Spotify has taken a minority stake in music distribution service, DistroKid, a popular tool used by artists for uploading their music across platforms. The company didn’t confirm the size of its stake, only saying that it made a “passive minority investment.” As a result of the deal, Spotify will also upgrade its Spotify for Artists service to include an integration with DistroKid that allows artists to simultaneously upload content to other platforms.
“For the past five years, DistroKid has served as a go-to service for hundreds of thousands independent artists, helping them deliver their tracks to digital music services around the world, and reaching fans however they choose to consume music,” the company announced in a blog post about the deal.
Spotify was already a partner with DistroKid ahead of this news. However, DistroKid’s service currently allows musicians an easy way to get their tunes to Spotify competitors, too, including Apple, Amazon, Google Play, TIDAL, iHeartRadio, YouTube, Pandora, Deezer, and over 150 other music streaming services and stores.
Given DistroKid’s formerly agnostic position in the industry, Spotify’s investment is likely to cause a stir. It’s unclear for now how Spotify rivals will react to the move.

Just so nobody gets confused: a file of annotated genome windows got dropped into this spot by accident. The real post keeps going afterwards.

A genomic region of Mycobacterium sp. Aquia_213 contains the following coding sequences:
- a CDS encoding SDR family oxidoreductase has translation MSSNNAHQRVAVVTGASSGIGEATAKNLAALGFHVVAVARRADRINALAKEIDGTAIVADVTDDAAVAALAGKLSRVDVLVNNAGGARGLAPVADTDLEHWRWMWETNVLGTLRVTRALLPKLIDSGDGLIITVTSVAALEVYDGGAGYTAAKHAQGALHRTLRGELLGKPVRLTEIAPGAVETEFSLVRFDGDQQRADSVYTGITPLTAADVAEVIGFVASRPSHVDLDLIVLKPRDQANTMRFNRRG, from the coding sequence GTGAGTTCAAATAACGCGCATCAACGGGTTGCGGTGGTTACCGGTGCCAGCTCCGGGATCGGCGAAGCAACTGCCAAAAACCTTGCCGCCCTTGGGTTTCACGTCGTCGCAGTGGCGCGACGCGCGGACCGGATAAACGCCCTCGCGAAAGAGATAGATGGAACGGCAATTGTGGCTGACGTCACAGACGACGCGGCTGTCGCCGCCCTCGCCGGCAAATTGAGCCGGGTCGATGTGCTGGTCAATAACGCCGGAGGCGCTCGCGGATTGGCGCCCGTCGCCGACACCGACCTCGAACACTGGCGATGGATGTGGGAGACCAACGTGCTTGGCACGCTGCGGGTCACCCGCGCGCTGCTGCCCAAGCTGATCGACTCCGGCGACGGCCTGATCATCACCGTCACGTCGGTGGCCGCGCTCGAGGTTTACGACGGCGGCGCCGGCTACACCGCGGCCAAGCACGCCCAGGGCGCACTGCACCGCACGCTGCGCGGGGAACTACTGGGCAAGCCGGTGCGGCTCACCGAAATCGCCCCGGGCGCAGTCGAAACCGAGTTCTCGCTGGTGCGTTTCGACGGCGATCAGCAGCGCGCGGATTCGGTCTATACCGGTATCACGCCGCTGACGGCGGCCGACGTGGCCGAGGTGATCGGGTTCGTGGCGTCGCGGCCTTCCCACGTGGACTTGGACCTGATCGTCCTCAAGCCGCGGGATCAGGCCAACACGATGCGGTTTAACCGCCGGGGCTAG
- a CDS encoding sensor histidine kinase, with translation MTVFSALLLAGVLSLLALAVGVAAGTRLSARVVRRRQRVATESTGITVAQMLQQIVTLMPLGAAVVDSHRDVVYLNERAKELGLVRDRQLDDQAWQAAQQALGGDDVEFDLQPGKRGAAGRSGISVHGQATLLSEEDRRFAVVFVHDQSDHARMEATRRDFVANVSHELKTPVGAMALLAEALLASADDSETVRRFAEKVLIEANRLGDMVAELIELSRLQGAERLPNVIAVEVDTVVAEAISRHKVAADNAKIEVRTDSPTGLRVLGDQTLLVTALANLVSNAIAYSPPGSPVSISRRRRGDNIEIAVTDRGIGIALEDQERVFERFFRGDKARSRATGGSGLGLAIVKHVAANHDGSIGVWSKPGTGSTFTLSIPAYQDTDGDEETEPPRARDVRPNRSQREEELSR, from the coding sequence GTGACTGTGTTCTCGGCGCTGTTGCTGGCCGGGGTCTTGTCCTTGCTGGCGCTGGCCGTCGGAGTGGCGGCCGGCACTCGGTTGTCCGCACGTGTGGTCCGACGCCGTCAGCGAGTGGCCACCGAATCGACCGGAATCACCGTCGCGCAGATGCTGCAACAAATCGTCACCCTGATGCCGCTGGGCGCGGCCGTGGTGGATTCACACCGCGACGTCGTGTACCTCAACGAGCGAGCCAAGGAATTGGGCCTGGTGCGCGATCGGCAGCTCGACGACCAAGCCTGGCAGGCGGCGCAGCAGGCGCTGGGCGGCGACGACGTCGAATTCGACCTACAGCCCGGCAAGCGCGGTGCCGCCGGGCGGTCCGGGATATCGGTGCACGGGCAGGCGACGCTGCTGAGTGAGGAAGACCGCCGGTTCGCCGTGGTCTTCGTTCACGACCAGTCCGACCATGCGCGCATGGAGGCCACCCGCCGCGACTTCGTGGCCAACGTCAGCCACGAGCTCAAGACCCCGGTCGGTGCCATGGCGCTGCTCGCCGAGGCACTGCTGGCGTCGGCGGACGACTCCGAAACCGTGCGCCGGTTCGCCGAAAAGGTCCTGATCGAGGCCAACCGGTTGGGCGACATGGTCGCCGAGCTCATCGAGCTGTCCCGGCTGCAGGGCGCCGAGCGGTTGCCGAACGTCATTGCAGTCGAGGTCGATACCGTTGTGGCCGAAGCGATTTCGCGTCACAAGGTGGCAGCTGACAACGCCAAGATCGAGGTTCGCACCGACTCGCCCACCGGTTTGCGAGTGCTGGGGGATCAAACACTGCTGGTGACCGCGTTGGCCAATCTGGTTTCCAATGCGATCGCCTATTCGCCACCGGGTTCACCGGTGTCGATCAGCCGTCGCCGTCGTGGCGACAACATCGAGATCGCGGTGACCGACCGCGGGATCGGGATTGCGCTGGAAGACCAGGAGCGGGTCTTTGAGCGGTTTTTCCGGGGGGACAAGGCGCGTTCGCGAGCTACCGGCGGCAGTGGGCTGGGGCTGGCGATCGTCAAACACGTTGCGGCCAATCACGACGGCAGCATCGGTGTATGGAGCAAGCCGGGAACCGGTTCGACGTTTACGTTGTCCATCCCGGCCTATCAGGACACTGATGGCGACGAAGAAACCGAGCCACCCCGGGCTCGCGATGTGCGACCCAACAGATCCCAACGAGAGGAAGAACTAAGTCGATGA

Spotify declined to disclose any financial details, when asked by TechCrunch, but a spokesperson clarified that it did not acquire the company, does not have a board seat, and that DistroKid remains independent. It also said that it has no rights to see the data from other digital service providers and DistroKid will not share confidential information.
Asked if planned to take a cut of sales of DistroKid subscriptions, currently $19.99 per year, Spotify said it doesn’t have that information to offer at this time. “We’ll announce full details when we’re ready to open the integration to artists,” we were told.
It seems, then, that Spotify – for now, at least – largely wanted to solidify its relationship with DistroKid for the purposes of the work it has planned regarding the upcoming technical integrations, in addition to establishing an expanded business relationship in general.
Spotify says it will soon roll out a new tool that will allow musicians to upload to DistroKid through Spotify for Artists.
Launched out of beta last year, Spotify for Artists is the streaming service’s online dashboard that allows musicians and their management teams a way to easily update their profile information, track their streams, and gain insights about their fan bases. In September 2018, Spotify announced a major new feature for the service as well – music uploads. The company said that artists would be able to use a beta upload feature to send their tracks directly to Spotify, as well as edit the metadata around those files, and track the songs’ performance.
DistroKid’s integration will complement this new feature, by offering the ability to upload elsewhere, too.
Spotify did not say when it expects the integrations to go live, only that it would be in the “near future.”